Small Workplace Automation and Remote Monitoring

The UC Davis main campus houses around 1,200 buildings of various sizes and usage. Some larger buildings' HVAC (Heating, Ventilation, and Air Conditioning) systems can be monitored remotely from Facilities Management because they are connected centrally to the same system. However, this leaves out smaller buildings that operate from individual HVAC units, like the ones you would have in your home. 

The smaller buildings make up about 15% of overall campus square footage, which can be difficult to monitor due to lack of visibility on our remote systems.

UC Davis's Energy & Engineering team uses Pelican Wireless internet enabled thermostats, economizer controllers, and site management to schedule and monitor small buildings across campus. The results have moved SWARM from a three-building pilot project to a campus standard for small buildings.

SWARM now controls 72 buildings and 340,000 square feet of campus, including 1,000+ tons of heating and cooling! UC Davis will see energy savings of 700 MWh/year of electricity, 6,000 therms/year of natural gas, and $68,000/year in cost savings thanks to SWARM.

Case Study of Energy Savings

After implementing SWARM in the IET Communication Resources and the Materials Management Office buildings, we saw a 43% reduction in energy just from scheduling improvements.

This building saw 43% in energy savings after the SWARM project was implemented.

Case Study of Holiday Shutdowns and Extended Vacancy

After building relationships with occupants, the Energy & Engineering Team is able to communicate with the occupants for upcoming holidays and periods of extended campus shutdown events such as the COVID-19 suspended operations period to shutdown HVAC systems for entire buildings or certain zones. SWARM has enabled 31 buildings totaling 49% of the SWARM footprint to be scheduled off for part or all of the COVID-19 suspended operations; these buildings would have been running on their normal schedule if not for the remote scheduling capability implemented by SWARM.

As an example, the Barn has seen a total energy reduction compared to the predicted use of 32% since mid-March just from scheduling the HVAC in the building off! The graph below shows how energy use stayed lower than predicted as people left the building for the COVID shutdown.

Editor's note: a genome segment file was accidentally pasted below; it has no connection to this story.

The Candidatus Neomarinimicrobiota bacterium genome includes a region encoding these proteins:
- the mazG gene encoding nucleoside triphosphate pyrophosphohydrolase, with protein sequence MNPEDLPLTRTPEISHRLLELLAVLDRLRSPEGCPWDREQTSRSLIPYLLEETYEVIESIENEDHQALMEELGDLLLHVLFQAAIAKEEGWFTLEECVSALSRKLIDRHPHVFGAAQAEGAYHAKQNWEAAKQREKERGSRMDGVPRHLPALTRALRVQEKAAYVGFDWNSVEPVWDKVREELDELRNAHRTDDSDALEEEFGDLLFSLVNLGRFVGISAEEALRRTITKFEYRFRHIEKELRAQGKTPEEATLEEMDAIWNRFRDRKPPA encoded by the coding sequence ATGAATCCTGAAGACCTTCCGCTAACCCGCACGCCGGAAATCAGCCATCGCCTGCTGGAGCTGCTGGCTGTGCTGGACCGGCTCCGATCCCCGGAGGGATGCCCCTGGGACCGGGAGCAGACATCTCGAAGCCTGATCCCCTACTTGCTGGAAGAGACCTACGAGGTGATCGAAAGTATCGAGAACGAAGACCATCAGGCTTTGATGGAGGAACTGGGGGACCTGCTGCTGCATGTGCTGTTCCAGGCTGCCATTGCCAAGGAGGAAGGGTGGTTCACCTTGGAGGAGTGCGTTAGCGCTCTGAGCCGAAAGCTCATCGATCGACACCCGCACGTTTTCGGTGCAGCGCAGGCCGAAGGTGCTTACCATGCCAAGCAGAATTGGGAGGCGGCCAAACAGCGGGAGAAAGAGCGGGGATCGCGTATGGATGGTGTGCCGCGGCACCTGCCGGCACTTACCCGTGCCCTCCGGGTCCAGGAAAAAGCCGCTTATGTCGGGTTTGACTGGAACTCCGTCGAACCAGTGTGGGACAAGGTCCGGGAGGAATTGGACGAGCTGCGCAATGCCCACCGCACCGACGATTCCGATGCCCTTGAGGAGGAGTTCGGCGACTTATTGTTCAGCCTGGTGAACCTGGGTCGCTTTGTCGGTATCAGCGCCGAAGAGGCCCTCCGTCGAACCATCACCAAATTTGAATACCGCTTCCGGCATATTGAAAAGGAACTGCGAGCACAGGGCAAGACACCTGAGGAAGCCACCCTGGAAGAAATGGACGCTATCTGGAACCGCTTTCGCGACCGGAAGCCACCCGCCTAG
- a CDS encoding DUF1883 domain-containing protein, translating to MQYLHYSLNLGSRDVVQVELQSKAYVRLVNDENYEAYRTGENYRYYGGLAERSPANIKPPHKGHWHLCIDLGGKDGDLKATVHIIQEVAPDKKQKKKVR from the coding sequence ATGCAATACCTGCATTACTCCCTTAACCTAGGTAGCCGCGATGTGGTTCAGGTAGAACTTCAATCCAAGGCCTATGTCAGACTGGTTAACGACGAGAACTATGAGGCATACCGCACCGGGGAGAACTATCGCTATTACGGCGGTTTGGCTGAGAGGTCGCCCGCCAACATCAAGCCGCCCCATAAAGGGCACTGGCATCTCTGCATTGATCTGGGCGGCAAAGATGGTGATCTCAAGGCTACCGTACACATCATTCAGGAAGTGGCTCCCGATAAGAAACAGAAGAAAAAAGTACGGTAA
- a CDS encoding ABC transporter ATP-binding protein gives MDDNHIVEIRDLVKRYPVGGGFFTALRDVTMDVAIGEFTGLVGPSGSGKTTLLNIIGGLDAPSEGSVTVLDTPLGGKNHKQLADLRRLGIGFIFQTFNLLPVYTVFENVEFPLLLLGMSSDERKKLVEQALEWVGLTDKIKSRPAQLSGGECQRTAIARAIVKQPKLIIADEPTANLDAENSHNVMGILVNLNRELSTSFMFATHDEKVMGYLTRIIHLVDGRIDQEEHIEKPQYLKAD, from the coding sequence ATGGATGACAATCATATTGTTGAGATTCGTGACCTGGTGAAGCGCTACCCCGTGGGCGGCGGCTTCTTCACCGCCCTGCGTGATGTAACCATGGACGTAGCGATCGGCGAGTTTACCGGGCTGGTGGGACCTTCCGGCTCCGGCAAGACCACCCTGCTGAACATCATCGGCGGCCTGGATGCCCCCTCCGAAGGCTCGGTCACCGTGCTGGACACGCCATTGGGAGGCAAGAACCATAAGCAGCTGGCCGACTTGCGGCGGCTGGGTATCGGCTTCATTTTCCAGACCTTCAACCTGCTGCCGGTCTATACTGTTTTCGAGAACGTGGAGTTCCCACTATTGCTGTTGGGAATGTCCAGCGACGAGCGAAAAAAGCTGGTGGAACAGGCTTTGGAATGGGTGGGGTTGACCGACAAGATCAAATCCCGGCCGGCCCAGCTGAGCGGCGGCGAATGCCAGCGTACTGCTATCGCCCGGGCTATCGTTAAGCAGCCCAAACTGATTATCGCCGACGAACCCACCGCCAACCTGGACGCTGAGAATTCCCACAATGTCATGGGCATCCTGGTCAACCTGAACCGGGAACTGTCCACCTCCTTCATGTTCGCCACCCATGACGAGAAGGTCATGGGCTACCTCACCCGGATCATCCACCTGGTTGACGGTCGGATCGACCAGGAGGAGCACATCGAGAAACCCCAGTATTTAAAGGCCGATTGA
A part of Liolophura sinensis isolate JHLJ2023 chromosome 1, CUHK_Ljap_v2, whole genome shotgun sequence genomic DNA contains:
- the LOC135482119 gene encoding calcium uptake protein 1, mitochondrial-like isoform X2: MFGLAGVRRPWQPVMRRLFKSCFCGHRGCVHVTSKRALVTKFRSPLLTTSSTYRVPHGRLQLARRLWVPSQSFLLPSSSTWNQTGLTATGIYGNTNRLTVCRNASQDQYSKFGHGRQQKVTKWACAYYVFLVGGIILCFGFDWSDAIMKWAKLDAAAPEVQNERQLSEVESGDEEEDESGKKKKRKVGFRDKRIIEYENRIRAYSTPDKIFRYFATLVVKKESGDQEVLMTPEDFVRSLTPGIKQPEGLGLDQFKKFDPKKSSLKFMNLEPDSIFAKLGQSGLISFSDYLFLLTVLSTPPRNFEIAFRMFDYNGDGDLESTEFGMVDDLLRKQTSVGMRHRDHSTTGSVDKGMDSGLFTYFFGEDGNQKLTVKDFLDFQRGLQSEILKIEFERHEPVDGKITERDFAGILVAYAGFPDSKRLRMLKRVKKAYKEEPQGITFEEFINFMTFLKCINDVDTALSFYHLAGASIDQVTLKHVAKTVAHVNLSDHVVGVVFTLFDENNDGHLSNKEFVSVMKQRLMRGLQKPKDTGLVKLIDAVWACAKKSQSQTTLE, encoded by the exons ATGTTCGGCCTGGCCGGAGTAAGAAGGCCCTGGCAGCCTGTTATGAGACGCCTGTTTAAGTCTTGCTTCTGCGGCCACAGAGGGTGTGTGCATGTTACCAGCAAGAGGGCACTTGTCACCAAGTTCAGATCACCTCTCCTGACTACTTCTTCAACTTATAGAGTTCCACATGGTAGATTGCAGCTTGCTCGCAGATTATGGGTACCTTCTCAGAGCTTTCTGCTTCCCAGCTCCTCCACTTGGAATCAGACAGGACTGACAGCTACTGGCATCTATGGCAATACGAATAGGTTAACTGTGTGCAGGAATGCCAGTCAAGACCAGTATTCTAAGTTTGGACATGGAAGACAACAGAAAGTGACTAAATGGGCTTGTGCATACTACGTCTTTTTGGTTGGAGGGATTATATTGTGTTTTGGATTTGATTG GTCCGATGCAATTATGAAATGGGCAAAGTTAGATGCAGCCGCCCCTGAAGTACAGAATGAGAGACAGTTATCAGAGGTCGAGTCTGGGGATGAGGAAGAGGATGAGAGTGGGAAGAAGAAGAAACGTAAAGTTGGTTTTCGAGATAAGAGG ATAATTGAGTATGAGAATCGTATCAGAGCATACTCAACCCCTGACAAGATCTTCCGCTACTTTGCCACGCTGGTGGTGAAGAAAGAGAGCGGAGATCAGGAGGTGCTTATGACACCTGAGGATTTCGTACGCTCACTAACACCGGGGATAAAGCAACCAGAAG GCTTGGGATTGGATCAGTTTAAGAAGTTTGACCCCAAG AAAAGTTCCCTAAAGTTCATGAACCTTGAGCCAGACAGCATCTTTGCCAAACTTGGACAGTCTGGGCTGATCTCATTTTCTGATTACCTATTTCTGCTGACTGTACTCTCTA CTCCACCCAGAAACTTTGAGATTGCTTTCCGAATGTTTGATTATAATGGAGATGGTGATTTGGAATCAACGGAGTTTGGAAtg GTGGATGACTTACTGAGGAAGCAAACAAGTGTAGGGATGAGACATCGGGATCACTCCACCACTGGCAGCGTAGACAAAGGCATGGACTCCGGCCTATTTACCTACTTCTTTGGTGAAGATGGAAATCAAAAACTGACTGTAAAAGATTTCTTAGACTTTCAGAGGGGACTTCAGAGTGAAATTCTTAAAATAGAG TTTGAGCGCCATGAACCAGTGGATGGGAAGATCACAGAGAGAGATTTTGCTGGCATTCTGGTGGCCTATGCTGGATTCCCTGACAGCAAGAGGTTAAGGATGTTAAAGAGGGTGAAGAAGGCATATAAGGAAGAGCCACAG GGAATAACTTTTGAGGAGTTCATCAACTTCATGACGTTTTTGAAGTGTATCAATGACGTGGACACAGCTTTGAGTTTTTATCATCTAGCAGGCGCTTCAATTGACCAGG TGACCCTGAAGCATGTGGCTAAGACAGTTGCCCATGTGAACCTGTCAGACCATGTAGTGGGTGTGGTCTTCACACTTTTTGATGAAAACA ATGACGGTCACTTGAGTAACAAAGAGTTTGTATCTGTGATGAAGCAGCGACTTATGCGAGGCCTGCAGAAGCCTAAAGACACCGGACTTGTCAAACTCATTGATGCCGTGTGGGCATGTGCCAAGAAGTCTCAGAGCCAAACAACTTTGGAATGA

SWARM enabled a 32% savings in the Barn


SWARM is Award Winning!

In 2018, SWARM won an award in Energy Efficiency at the Campus Level
at the California Higher Education Sustainability Conference.

Two members of the SWARM team receive an award.
Abe McKay and Nico Fauchier-Magnan accept an award for energy efficiency at the campus level.

In the SWARM project, UC Davis deployed simple and flexible internet-connected thermostats and electricity meters to small buildings. The new networks united the small buildings into a centralized system for HVAC scheduling, energy monitoring, and remote troubleshooting. In addition to being scalable in breadth, HVAC control and energy monitoring are the infrastructure backbones that allow for other innovative projects. For example, in the first few months after coming online at UC Davis, another energy group leveraged the small building scheduling to test thermal leakage from outside the building. A third group started an HVAC and lighting integration project that would not have otherwise been possible.

Participating SWARM Buildings



SWARM is a tool you can use on your own campus.

With the generous funding from the UC Office of the President's Carbon Neutrality Initiative, the Energy & Engineering team has developed a toolkit for other UC campuses, designed to help kickstart pilot SWARM projects. For more information and collaboration send us an email.

The resources below are guides for identifying potential SWARM buildings, approaching HVAC technicians, campus IT, and building occupants to explain the benefits and logistics of SWARM, and tracking the energy use and savings from implementing SWARM.

Energy Managers

The resources for an energy manager are meant to help start pilot projects and take these pilots to campus-wide practices.
Energy Manager Module.pptx
Energy Data Analysis Module.pdf
Technical Reference Guide.pdf

HVAC Technicians

The stakeholders who will have the most day-to-day interaction with SWARM will be the HVAC technicians that respond to hot and cold calls and take work orders for HVAC equipment. It is crucial for them to understand and be comfortable using the technology, so along with this information module, the Energy & Engineering team is happy to offer information and training sessions for the program.
HVAC Technician Module.pdf

Campus IT Team

Because SWARM requires hooking into the campus internet infrastructure, collaboration with the IT team is required. The more confident the IT team is with the technology involved in SWARM, the quicker projects will be able to be installed.
IT Module.pdf

Building Occupants

If building occupants are interested in how SWARM works and how it will affect them, they can refer to this module.
Building Manager Module.pdf